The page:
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ArQule Scientists on Incorporating HCS into Cancer Drug Discovery


Part one of a two-part series. Click here to read part two.

At A Glance

Mark Ashwell, vice-president, Drug Discovery Chemistry

Dave Leggett, senior project manager (oncology programs)

Bin Zhang, senior investigator, Chemical Biology (manages high-content screening)

Andrew Smellie, senior investigator II, Discovery Informatics and Modeling

ArQule began its transition from a chemistry services company to a biotech firm with designs on its own drug discovery approximately at the same time that high-content image-based screening began to find its way into the drug-discovery process. It's no coincidence, then, that the Woburn, Mass.-based company, like many of its competitors, adopted high-content screening into its own discovery process, which revolves primarily around anti-cancer compounds.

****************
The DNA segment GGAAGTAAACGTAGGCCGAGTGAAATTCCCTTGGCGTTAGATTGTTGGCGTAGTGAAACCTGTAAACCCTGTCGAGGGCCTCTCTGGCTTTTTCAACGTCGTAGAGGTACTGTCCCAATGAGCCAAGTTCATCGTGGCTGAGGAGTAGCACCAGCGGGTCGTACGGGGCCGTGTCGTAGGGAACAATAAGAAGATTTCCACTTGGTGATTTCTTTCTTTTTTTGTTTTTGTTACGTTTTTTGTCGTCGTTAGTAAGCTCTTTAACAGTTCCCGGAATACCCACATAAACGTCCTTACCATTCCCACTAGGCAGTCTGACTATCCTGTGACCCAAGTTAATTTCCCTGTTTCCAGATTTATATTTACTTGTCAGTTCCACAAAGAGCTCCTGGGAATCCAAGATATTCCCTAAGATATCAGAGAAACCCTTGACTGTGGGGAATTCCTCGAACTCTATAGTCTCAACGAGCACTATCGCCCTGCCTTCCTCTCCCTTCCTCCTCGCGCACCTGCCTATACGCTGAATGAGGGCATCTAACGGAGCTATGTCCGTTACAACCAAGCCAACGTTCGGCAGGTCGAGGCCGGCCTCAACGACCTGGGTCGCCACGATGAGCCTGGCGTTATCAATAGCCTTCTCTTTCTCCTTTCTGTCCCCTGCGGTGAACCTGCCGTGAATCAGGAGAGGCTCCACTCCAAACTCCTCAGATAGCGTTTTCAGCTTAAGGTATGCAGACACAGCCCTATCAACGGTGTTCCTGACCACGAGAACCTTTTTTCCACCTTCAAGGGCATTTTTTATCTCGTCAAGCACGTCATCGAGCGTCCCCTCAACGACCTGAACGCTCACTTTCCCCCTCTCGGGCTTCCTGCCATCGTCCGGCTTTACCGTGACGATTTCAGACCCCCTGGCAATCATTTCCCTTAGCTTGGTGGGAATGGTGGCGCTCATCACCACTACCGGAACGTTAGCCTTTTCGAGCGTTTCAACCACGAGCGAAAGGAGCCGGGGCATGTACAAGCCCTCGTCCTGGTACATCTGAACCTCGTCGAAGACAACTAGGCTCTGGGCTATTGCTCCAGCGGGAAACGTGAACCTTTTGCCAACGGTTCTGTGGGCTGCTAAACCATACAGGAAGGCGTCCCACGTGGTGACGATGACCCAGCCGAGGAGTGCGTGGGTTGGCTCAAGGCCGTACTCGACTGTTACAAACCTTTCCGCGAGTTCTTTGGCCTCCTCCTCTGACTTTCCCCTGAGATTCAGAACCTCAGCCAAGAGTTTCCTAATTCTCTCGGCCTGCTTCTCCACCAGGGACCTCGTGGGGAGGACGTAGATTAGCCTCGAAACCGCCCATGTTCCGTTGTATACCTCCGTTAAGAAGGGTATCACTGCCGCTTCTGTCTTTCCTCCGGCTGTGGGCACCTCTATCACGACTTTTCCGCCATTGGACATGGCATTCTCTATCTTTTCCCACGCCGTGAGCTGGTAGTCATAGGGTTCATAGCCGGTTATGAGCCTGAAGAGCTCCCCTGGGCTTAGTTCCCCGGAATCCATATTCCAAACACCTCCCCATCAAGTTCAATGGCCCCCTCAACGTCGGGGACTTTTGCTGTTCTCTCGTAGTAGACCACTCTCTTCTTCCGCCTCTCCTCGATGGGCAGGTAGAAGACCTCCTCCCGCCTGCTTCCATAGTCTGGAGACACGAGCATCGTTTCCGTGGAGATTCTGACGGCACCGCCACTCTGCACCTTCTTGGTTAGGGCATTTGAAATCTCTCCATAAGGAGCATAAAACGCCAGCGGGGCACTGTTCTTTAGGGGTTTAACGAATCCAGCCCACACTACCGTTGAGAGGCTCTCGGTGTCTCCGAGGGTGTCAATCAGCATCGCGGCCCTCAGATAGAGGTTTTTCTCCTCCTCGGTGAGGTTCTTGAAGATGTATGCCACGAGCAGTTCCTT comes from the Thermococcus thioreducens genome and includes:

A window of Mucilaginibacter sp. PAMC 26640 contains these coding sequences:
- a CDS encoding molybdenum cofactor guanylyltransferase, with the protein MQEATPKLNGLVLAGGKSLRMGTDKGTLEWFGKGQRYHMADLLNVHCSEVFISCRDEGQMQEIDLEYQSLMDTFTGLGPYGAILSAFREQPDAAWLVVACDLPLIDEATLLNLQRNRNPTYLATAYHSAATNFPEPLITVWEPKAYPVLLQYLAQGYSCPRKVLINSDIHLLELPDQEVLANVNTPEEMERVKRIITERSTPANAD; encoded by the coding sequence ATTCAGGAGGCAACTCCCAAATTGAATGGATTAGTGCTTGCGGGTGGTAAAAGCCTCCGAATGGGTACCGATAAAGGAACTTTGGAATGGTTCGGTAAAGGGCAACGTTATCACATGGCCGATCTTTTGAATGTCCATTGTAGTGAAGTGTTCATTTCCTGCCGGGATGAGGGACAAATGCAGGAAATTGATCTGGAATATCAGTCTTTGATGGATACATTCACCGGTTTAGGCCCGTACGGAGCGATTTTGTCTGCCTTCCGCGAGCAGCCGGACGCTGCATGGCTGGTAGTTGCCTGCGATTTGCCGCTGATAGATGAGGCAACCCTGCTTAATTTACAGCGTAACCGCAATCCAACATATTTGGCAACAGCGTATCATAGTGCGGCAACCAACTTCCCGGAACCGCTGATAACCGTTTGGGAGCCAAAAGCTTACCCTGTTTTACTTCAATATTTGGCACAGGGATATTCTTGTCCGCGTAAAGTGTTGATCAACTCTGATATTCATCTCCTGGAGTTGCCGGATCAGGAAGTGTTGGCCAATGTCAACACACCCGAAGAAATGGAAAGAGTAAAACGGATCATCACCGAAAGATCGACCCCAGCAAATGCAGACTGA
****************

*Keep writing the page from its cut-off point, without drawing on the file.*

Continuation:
Several ArQule researchers recently published a research paper in the Oct. 18 online edition of the Journal of Biomolecular Screening that served as a proof of principle for using HCS to identify small molecules that induce mitotic arrest. The scientists involved in that particular research also reflect ArQule's general approach to the use of HCS: the company prefers to assign different people to each part of the HCS process, from assay design to instrumentation to image analysis and informatics.

ArQule also is a real-world example of a company that is rolling with the changes in a nascent and frequently volatile market, as it has already exchanged its original high-content screening platform, a Beckman Coulter IC 100, for an IN Cell Analyzer from GE Healthcare.

Last week, the ArQule scientists involved in the adoption of HCS technology and the JBS paper discussed their experiences with CBA News.

When and how was ArQule founded?